Yet it’s surprising how many smart professionals fail to focus on their readers’ specific issues when writing their books. Here are three recent examples of people who wrote their books without professional help then contacted me about fixing the problems (which I respectfully declined).

  • The former CEO who had written a series of letters to his employees over the course of his tenure and had collected them together into a book. He wondered why it wasn’t selling. I told him it was for the same reason that cobbling together blog posts makes for a bad book idea: other than showcasing the writer’s thoughts on any given day, there is no overarching theme aimed at providing a solution to an issue, and hence no immediately discernable reason why someone should buy it.

 

  • The consultant who had compiled a smörgåsbord of a book on his subject matter expertise and, despite advice that it was far too comprehensive and detailed for the targeted business leader, clung to his original concept. Meaning that a reader looking for enlightenment would  have to wade through a history of the topic, an explanation of the science that read like an academic journal article, and a level of specificity about the nuts and bolts of applying this particular approach that C-level executives (the alleged target audience) couldn’t care less about.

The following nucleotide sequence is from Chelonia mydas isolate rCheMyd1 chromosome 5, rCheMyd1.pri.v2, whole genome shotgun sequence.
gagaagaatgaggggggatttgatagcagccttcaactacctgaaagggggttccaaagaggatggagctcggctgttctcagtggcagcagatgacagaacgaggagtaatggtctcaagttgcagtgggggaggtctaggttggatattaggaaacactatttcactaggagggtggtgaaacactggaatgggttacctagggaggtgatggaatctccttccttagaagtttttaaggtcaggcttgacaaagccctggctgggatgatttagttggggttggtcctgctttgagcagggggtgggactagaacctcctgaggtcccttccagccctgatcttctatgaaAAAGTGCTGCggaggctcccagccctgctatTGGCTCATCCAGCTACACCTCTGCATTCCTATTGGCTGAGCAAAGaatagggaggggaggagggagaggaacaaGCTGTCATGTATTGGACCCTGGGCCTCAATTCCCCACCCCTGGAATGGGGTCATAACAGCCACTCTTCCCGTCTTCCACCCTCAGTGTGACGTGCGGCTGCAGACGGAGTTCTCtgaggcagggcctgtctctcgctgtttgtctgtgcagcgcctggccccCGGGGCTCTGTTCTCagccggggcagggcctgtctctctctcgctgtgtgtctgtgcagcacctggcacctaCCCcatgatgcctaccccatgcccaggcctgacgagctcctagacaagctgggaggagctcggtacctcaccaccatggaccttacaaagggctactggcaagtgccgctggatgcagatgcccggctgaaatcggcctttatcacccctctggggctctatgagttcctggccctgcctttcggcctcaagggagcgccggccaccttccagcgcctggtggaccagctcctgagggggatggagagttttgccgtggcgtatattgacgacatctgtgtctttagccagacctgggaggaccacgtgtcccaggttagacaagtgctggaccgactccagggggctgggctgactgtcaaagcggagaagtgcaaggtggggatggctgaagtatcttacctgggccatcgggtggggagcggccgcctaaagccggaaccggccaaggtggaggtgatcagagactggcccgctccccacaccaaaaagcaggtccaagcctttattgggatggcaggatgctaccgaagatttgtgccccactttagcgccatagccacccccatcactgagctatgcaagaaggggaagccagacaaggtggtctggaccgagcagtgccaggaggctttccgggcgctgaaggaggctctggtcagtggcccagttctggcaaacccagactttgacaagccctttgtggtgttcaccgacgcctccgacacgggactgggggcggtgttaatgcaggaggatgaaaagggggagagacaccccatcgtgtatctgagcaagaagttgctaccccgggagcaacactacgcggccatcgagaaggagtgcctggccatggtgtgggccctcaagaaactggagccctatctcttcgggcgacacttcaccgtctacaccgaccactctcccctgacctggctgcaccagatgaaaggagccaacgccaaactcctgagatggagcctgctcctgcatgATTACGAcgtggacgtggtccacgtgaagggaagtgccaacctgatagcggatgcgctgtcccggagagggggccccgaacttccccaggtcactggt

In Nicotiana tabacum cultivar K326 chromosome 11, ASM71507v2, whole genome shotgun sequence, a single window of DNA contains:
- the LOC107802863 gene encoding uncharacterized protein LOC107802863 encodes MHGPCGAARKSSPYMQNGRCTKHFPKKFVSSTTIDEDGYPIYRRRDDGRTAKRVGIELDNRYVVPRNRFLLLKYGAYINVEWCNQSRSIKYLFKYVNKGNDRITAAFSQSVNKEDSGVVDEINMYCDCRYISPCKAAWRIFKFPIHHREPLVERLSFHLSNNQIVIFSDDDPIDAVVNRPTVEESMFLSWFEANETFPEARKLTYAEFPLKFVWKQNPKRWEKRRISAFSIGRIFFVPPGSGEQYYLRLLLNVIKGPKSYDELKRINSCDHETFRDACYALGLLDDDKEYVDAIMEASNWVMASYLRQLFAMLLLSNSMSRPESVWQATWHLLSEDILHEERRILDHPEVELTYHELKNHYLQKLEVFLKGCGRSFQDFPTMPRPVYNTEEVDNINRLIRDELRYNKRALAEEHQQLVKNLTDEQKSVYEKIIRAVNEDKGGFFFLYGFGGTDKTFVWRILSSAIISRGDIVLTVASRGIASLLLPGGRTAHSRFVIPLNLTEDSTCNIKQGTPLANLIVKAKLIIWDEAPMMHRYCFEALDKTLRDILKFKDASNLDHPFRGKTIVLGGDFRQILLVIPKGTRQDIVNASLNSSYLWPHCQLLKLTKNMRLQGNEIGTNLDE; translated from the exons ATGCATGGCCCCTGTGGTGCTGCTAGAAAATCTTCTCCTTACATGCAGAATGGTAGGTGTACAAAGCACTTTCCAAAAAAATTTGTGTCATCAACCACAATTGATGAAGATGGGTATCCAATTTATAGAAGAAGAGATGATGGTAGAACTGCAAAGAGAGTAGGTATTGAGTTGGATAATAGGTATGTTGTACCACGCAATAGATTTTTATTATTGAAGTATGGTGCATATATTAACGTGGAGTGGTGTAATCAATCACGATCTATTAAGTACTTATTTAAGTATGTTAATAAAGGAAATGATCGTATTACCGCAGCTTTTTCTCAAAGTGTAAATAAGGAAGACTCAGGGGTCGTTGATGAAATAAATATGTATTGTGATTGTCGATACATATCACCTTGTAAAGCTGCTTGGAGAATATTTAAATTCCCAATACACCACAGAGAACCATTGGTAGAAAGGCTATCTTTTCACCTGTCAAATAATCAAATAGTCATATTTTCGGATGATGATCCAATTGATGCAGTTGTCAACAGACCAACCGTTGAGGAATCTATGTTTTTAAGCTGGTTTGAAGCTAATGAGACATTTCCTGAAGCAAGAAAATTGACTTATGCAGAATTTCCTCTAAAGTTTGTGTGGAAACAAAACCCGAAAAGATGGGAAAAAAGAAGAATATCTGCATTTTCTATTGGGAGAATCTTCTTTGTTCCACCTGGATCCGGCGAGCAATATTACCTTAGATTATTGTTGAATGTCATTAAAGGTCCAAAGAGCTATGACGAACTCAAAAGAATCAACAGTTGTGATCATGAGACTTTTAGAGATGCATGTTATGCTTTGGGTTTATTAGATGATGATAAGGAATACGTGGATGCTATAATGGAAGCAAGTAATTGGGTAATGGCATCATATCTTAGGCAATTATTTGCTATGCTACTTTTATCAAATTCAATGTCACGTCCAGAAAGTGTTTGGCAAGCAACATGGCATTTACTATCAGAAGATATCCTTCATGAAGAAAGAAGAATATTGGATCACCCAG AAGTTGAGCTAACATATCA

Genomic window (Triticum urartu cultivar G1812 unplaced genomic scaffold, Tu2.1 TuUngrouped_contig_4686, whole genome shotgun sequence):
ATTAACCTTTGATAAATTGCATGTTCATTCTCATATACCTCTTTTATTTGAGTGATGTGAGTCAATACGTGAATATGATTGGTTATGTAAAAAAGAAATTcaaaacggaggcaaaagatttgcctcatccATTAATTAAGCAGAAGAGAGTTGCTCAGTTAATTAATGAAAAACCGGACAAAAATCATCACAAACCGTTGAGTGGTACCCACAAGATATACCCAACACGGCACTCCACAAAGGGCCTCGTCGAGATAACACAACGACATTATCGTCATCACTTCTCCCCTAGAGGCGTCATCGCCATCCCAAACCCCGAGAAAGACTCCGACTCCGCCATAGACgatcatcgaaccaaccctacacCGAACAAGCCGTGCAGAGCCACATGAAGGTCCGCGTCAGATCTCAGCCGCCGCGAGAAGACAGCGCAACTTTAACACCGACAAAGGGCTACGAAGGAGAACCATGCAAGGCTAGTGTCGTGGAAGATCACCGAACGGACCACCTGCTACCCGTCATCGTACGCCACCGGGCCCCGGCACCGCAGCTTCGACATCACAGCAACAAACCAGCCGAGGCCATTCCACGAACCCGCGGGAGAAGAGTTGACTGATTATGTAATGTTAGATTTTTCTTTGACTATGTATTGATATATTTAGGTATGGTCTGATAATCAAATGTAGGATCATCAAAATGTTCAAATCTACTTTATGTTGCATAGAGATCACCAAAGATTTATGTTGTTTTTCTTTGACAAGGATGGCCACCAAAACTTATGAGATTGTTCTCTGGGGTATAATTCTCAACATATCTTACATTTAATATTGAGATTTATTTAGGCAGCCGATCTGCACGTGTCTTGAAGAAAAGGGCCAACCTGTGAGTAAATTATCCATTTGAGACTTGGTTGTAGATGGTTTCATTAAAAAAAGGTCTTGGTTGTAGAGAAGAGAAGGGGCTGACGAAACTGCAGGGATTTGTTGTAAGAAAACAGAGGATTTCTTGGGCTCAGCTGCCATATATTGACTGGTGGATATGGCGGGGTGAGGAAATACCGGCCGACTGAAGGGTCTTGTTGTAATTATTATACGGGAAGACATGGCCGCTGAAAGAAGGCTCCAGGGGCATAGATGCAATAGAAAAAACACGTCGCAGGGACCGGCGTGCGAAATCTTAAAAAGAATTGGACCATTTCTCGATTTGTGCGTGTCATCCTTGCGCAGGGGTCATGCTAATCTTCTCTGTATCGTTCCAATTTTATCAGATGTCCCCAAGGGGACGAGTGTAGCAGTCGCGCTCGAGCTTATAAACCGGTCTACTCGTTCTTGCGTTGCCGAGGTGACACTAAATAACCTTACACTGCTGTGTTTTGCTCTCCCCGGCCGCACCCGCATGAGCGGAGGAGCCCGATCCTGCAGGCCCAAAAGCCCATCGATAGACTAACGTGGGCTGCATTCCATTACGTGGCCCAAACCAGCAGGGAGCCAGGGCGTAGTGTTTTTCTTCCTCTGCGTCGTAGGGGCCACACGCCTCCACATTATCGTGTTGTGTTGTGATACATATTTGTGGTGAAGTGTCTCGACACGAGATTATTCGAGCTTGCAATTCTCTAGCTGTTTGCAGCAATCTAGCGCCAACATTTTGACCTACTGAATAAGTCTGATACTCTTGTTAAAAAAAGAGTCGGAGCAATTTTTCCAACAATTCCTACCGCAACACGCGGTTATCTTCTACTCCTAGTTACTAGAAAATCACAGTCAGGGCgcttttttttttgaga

• The subject matter expert who, like the consultant above, first wrote everything she knew about the topic on which she was an undoubted authority – and then wanted to know how she might go about marketing his book. The problem was, given its comprehensive nature it was doubtful there was that many people interested in that level of specificity. She had never given the matter of her audience any thought before starting to write. A project that had taken her several years to complete and had cost thousands of dollars.

A leader is one by virtue of the people who choose to follow them. The same is true when an expert writes a book with the aim of shaping a conversation.

It is the readers who will determine whether you are a thought leader or not because this title can only be conferred, not claimed. Forget about them, and you can forget about everything else.

What books have you read recently where – like the literary equivalent of the Ocean’s Trilogy where the actors had more fun than many moviegoers – the authors have apparently ignored the needs of the reader?